The U.S. Green Building Council (USGBC) has launched a new Leadership in Energy and Environmental Design (LEED) pilot credit designed to increase transparency in timber supply chains and reduce the risk of illegally harvested wood entering the buildings industry. The Timber Traceability credit is designed to up efforts to eliminate the use of illegal wood in buildings.
“The Timber Traceability pilot credit continues USGBC’s work to leverage LEED’s market transformation potential in areas critically important to the quality of life of all people on Earth,” said Mahesh Ramanujam, president of USGBC. “Forests play an incredibly important part of a healthy functioning planet and this pilot credit enables LEED, which typically rewards performance that demonstrates leadership, to catalyze market activity focused on curbing illegal activity in the buildings industry.”
The development of the pilot credit was led by a team of timber legality, forestry, and environmental representatives from organizations recognized for leading the fight against illegal logging, including the Environmental Investigation Agency (EIA) and World Wildlife Fund (WWF).
A statement released by USGBC says, transparency regarding the origin of timber, combined with the use of modern wood identification technologies, can reduce the risk of illegal timber entering the supply chain. Drawing on successful anti-counterfeiting initiatives in fashion and the global honey trade, experts believe DNA, mass spectrometry, and stable isotope analysis—technologies encouraged by this pilot credit—can help wood to be traced from end product back to its forest origin and make it significantly more difficult to falsify documentation about where the timber was harvested.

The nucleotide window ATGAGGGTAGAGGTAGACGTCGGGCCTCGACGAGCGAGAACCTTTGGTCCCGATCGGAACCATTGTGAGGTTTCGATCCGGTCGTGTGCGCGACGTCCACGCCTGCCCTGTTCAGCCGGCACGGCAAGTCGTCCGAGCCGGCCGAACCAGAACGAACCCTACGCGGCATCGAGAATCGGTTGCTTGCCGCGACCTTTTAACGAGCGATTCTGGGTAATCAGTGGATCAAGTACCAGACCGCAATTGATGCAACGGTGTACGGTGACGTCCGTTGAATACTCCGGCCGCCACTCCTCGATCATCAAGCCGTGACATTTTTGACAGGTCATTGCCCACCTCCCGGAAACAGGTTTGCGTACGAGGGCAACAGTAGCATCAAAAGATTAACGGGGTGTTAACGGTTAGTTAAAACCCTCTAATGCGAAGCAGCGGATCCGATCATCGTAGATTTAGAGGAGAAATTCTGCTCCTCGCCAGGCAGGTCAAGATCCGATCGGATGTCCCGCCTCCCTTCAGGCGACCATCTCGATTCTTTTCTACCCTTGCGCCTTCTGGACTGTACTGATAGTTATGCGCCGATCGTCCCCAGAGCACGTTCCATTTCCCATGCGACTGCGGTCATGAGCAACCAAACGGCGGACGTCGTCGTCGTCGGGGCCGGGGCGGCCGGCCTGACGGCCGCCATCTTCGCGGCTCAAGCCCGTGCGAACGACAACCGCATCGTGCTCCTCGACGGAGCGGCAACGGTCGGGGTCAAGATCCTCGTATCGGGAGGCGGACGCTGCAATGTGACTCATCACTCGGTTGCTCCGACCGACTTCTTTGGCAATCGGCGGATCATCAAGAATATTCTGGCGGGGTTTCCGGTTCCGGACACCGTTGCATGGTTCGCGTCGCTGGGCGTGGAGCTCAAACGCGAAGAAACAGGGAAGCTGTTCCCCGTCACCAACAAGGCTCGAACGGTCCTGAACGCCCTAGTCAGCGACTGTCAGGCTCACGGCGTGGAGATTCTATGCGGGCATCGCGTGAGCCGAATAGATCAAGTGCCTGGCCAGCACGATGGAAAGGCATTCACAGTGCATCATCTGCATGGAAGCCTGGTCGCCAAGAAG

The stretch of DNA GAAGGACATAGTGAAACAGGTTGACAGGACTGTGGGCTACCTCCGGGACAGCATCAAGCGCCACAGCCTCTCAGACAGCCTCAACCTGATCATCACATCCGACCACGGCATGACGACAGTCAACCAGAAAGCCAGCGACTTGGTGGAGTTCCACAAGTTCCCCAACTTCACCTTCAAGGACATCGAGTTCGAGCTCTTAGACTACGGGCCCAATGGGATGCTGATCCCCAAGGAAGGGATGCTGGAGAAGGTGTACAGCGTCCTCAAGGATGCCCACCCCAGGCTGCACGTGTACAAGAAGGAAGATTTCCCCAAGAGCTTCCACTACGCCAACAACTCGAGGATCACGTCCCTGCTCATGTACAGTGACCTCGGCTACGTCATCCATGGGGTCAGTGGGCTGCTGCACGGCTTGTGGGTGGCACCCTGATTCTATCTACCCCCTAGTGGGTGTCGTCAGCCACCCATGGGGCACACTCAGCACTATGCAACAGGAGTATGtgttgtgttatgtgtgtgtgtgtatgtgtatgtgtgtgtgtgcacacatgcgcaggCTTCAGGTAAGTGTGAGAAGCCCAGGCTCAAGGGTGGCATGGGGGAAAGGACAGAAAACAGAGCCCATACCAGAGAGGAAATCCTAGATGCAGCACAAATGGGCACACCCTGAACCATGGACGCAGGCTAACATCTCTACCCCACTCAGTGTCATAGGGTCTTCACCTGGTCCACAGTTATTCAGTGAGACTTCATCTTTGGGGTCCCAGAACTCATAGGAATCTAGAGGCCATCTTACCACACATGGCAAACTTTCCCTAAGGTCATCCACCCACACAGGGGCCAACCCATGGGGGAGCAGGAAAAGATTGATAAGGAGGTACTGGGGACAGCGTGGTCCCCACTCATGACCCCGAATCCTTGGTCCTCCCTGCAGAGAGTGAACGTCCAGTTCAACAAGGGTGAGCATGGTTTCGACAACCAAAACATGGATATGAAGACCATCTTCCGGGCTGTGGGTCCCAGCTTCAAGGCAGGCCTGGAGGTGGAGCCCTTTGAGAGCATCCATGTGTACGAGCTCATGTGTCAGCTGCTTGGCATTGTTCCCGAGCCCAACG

The new pilot credit is designed to align with and support existing LEED credits and alternative compliance paths (ACPs) dealing with wood as well as other widely accepted approaches to the exercise of due care.
Meanwhile, Adidas and Knauf Insulation have won the 2019 Greenbuild Europe Leadership Awards. The awards recognize outstanding individuals and organizations at the forefront of the green building movement.
“Both Adidas and Knauf have demonstrated courage and purposeful intent – tirelessly championing green building, pushing to transform the environment and helping to improve the quality of life for people in their communities,” said Ramanujam.
Adidas was recognized for its contributions to protecting the environment including the company’s commitment to LEED and reducing its carbon footprint. Knauf Insulation was honored for providing innovative solutions that both reduce energy consumption and save resources.